Why I launched with a post on female athletes

I feel vindicated in my choice of first post following today’s news coverage of the Shane Sutton situation in the UK cycling world. Allegations have emerged against the chief coach of UK cycling that he is sexist, and disturbingly prejudiced towards disabled and  adaptive athletes as well.  You only get to post your first post on a blog once, and yesterday I chose to post about how the UK girls did in the CrossFit open. So easy it would have been to post about how the boys did first, to cover their achievements, like so much of the sporting media, cover the men, and ignore the women.

But I felt that it was worth covering the girls’ side of things first, to give them their due, and highlight them first. Also, I hope it means that I will be able to show a commitment to maintaining balance. However, with a post on junior CrossFit Open participation among  boys coming up, I feel the stark difference in participation rates between men and women will be shown up, and give a hint to why people are happier to take male sports men more seriously than women: simple frequency.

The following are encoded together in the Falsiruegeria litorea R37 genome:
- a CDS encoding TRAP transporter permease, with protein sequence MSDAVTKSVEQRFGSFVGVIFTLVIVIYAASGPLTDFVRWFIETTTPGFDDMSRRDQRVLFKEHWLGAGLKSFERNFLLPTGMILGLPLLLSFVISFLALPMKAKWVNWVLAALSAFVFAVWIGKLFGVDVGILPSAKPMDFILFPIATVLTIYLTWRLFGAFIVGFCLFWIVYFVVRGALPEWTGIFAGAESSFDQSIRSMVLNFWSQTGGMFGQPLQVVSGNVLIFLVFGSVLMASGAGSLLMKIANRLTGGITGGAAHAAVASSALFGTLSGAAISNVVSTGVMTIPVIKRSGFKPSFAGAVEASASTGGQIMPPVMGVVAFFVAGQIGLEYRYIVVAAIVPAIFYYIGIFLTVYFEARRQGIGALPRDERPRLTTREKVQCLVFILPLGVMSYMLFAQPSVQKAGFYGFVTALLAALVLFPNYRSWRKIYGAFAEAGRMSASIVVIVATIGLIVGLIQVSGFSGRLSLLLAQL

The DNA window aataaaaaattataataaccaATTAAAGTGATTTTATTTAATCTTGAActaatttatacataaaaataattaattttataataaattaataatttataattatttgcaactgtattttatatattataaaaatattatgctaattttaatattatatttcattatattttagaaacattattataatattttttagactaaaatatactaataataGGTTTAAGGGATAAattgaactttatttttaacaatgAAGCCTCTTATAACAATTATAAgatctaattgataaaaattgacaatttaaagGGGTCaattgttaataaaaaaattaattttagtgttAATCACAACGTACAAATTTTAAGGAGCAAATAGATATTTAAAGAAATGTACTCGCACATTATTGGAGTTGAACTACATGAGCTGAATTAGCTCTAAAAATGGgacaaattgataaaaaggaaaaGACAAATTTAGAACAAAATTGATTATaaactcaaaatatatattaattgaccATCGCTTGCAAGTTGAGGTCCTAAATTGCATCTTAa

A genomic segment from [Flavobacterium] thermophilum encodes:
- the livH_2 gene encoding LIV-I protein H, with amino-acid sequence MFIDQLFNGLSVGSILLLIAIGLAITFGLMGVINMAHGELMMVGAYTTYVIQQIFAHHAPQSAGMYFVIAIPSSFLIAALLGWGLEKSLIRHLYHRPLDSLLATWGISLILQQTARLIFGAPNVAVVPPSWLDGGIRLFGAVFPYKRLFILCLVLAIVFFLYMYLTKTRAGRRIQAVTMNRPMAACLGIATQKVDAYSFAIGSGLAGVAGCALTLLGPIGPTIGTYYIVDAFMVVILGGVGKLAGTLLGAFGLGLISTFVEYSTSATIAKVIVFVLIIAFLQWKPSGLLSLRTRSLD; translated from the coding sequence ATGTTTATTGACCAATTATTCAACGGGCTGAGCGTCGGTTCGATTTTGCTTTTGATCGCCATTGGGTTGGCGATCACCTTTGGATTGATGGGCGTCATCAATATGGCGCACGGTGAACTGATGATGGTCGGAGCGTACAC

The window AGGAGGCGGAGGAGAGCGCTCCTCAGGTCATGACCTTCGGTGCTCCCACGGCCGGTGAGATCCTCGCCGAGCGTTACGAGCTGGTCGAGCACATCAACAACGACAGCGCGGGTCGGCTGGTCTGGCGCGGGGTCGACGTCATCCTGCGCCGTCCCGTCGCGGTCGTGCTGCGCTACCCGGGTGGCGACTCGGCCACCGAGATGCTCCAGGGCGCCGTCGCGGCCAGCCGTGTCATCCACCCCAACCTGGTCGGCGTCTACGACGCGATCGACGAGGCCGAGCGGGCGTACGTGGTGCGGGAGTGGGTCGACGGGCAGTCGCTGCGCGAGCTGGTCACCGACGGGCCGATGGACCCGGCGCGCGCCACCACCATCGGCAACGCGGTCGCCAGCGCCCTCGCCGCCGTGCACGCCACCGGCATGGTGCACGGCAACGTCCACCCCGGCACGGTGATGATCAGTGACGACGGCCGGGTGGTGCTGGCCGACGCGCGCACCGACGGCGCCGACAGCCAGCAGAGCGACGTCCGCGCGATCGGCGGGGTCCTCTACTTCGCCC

That said, and last, but certainly not least, it was good to hear Brazil bound tri-athlete Vicki Holland speaking on the Radio 4’s Today programme about how she competes in a sport that is relatively new, and therefore immune to sexism: she said “we are a young sport in general so we never come in with these stereotypes… our sponsorship, our prize money, race distances are all equal. I feel very fortunate that this is something I’ve never had to consider and I hope I never do.” (from 2h28m33s)

This is the way it should be for young female athletes, and if it can’t be that way or move that way in our mainstream sports, football, rugby, tennis, then I’m afraid they will likely find the competition for eyeballs, and therefore sponsorship money, increasingly hard in the years to come.

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